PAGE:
What has 90 protons?

“What has 90 protons?” is a question that stirs curiosity in the realms of science and chemistry. The answer lies within the element thorium, which boasts an atomic number of 90. This heavy, radioactive metal serves as a fascinating subject of study for scientists and researchers around the world.

With its 90 protons, thorium occupies a unique position in the periodic table, showcasing its distinctive properties and potential applications. Its presence in nuclear reactors and energy production further emphasizes its significance in various technological advancements. Join me as we delve deeper into the realm of thorium and unravel the mysteries behind this element with 90 protons.

When it comes to the world of atoms and elements, we often hear about protons as one of the fundamental building blocks. Protons are subatomic particles that carry a positive charge and are found within the nucleus of an atom. Each element has a unique number of protons, which we call the atomic number. So, what element has 90 protons? Let’s explore this question in detail.

Actinium: A Rare Earth Element

If we’re talking about an element with 90 protons, then we’re referring to Actinium on the periodic table. Actinium is a rare earth element symbolized by the symbol Ac.

Properties of Actinium

Actinium is a radioactive metal and is a solid at room temperature. It belongs to the group of elements known as the actinides, which are found in the bottom row of the periodic table. Actinium is silvery-white in color and has a high luster when freshly prepared.

One of the fascinating properties of actinium is its radioactivity. It undergoes radioactive decay, emitting alpha, beta, and gamma radiation. Due to its high level of radioactivity, actinium is used in various medical and scientific applications, including cancer treatment and research.

Actinium also possesses a relatively high density and melting point, making it useful in certain industries. However, due to its rarity and high radioactivity, actinium has limited practical applications outside of scientific research.

Discovery of Actinium

Actinium was first discovered by the French chemist AndrĂ©-Louis Debierne in 1899. However, it was mistakenly identified as a new element and named emanium. It wasn’t until 1902 when actinium was independently discovered by Friedrich Oskar Giesel in Germany, who correctly recognized it as a distinct element and named it actinium, derived from the Greek word “aktinos” meaning “ray.”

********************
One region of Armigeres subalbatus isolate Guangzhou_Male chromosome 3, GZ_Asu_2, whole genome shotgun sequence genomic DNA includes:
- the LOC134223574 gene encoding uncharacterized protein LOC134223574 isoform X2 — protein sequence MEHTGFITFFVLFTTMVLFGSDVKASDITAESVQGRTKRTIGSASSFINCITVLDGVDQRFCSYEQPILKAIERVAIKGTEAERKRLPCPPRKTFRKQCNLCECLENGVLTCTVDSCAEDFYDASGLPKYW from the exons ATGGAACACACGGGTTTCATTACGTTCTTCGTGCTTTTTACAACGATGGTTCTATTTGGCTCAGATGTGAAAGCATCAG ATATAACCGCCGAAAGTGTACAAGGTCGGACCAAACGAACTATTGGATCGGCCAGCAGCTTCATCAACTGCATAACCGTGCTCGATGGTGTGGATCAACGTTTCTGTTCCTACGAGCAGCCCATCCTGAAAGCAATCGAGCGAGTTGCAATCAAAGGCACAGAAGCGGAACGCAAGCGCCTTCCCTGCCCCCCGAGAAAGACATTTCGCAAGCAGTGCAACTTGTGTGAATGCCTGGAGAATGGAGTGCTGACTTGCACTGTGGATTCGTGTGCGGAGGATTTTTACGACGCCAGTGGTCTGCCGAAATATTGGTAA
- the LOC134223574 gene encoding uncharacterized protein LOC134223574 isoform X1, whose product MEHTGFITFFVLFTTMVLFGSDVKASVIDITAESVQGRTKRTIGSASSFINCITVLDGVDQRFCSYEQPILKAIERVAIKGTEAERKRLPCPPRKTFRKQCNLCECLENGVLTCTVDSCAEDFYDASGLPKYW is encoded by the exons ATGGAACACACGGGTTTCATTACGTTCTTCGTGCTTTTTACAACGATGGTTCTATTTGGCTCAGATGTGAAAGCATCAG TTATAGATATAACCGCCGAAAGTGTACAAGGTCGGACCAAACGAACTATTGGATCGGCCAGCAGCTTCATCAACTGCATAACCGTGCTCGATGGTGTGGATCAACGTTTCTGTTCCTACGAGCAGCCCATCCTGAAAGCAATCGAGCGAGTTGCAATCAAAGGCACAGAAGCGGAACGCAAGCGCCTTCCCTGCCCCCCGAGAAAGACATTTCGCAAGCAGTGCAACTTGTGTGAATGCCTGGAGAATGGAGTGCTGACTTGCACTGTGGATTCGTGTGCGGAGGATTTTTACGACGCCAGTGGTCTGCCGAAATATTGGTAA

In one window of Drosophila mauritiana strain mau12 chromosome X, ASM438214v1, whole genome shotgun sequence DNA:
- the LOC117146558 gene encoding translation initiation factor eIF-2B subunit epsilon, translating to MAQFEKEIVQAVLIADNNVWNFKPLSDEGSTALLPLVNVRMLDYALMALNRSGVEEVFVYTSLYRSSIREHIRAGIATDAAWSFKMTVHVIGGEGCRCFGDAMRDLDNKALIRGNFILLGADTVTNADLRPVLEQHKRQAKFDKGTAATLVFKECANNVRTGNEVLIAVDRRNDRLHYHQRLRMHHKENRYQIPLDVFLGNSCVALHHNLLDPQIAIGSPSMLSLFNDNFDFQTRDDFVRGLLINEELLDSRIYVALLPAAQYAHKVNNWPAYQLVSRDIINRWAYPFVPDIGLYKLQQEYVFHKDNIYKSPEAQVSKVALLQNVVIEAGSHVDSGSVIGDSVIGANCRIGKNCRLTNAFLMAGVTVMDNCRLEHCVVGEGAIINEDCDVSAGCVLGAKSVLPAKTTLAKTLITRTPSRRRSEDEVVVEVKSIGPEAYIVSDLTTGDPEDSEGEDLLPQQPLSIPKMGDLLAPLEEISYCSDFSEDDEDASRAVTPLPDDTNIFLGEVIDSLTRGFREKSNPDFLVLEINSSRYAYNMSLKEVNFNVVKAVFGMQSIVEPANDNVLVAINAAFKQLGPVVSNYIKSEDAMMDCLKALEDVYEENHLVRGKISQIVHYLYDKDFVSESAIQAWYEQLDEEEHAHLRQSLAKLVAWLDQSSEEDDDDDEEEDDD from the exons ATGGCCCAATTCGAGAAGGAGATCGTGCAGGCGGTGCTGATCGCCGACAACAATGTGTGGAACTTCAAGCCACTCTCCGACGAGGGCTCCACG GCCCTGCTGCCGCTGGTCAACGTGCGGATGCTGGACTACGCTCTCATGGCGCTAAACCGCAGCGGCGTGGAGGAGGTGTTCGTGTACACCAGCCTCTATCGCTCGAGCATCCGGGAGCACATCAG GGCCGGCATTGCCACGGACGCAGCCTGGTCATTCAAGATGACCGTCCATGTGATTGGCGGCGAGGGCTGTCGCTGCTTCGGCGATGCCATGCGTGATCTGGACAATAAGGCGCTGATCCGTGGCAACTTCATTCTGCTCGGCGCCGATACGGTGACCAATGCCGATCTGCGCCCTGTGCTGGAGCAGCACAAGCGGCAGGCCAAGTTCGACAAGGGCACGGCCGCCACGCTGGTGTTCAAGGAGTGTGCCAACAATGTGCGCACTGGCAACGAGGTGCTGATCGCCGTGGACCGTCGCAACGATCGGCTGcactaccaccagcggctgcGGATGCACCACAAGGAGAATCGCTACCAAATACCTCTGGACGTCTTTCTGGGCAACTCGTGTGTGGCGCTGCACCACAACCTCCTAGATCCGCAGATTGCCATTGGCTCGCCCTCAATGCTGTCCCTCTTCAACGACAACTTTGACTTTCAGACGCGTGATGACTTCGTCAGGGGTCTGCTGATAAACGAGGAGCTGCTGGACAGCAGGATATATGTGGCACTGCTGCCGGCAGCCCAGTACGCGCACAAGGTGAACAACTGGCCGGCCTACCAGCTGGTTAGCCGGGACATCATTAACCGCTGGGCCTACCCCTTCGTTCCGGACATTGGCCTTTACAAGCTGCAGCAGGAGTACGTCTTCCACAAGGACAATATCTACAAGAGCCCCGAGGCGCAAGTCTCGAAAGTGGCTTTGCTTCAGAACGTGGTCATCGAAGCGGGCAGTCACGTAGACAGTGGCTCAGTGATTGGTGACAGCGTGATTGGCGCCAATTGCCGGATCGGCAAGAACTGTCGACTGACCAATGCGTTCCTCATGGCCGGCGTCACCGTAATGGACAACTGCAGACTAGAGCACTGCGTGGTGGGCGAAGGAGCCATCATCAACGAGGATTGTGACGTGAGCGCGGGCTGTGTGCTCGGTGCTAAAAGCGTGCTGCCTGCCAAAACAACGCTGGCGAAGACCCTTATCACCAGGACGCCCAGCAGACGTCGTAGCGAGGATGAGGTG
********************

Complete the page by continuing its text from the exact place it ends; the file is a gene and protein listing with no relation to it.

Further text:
Actinium in the Environment

In its natural state, actinium is incredibly rare and is not found abundantly in the Earth’s crust. It is primarily produced through the radioactive decay of other elements, such as uranium and thorium, which are more prevalent in the environment.

Due to its intense radioactivity and short half-life, actinium undergoes rapid decay, resulting in a limited presence in the environment. As a result, actinium is mainly obtained through artificial means and produced in small quantities for research purposes.

Applications of Actinium

Despite its rarity, actinium has found several important applications, particularly in the fields of medicine and scientific research. Here are some notable applications:

1. Cancer Treatment

Actinium is used in the field of radiation therapy for certain types of cancers. The intense radiation emitted by actinium can target and destroy cancer cells, helping to treat and manage the disease. Research is ongoing to explore how actinium can be further utilized in cancer treatment and improve its efficacy.

2. Research and Analysis

Actinium is widely used in scientific research and analysis due to its unique properties. It serves as a source of high-energy alpha particles and gamma radiation, which are valuable in a range of experimental studies and investigations. Actinium is particularly useful in nuclear physics, where it helps researchers gain a deeper understanding of the structure and properties of atomic nuclei.

3. Radiography

In industrial applications, actinium is utilized for radiography purposes. The high-energy radiation emitted by actinium is employed to inspect welds, detect cracks, and perform quality control tests in various industries, including aerospace and manufacturing.

Actinium, with its atomic number of 90, is the element that has 90 protons. This rare earth element possesses unique properties and finds important applications in the fields of medicine, scientific research, and industrial processes. Despite its limited occurrence in nature, actinium serves as a valuable tool in advancing our knowledge in various domains and has the potential to contribute significantly to the betterment of society.

An atom with 90 protons belongs to the chemical element thorium on the periodic table.

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